Who would’ve thought that a short video of a high school teacher giving a lecture on subject-verb agreements could get 60,000 hits?
Yet, it’s entirely conceivable that this statistic signals the first in an educational revolution that will change the standard classroom forever. An increasing number of teachers are tapping into online videos of standard classroom lectures and “flipping it” for their students.
“Flipping it” has become the popular term to describe a new teaching technique in which students watch a lecture at home and do what is generally considered homework while in the classroom. A few schools around the country have begun experimenting with this method. They are singing the results.
Students say that they prefer watching lectures on their own time, and in their own way—a phone, a laptop on the bus, at home with their parents. While the use of classroom time to collaborate and engage with teachers or other students is getting rave results.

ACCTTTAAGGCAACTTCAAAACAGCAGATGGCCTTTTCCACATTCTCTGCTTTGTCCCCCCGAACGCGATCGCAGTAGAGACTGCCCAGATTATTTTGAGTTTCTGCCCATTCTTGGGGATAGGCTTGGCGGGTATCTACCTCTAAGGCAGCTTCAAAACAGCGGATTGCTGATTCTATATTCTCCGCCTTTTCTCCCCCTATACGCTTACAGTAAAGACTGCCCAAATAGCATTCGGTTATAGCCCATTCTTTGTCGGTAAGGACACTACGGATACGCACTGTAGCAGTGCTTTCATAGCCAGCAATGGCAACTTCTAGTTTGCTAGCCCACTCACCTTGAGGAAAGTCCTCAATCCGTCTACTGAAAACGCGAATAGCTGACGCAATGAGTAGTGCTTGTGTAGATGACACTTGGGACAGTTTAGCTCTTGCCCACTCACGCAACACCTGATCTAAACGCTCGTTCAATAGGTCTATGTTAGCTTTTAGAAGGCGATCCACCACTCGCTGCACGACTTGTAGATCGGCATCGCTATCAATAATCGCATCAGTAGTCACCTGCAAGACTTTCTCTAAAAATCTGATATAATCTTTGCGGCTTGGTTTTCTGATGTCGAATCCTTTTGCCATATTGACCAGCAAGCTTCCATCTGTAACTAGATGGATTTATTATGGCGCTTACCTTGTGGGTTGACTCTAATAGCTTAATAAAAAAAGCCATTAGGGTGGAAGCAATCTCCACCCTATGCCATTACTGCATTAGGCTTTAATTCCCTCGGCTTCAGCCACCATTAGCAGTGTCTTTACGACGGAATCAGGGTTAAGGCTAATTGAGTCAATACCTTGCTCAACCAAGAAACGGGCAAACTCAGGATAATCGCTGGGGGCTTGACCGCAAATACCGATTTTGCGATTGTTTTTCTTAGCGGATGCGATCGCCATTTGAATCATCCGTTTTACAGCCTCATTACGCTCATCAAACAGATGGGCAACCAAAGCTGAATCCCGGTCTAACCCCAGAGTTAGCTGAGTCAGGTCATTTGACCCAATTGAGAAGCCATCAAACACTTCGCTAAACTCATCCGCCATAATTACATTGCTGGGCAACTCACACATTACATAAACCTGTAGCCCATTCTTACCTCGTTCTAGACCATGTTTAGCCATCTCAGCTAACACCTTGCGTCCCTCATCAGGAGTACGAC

Teachers are either making their own videos, or tapping into a growing number of online lectures that other teachers have posted. It’s not hard to imagine how this idea could really take off. Not only would it free teachers from repeating the same lecture year after year, but it would also give students access to instruction from the top teachers around the world.
While colleges of education don’t yet seem to be training teachers on how to produce their own home-video lectures, many have become familiar with massive online open courses, or MOOCS, like those debuted by Harvard and MIT earlier this year. Several years ago, one school just north of Detroit, Clintondale High School, became the first school in the country to “flip” its entire curriculum. Others are following, and school principals at these schools say that they are hosting hundreds of visits a year by interested leaders in education.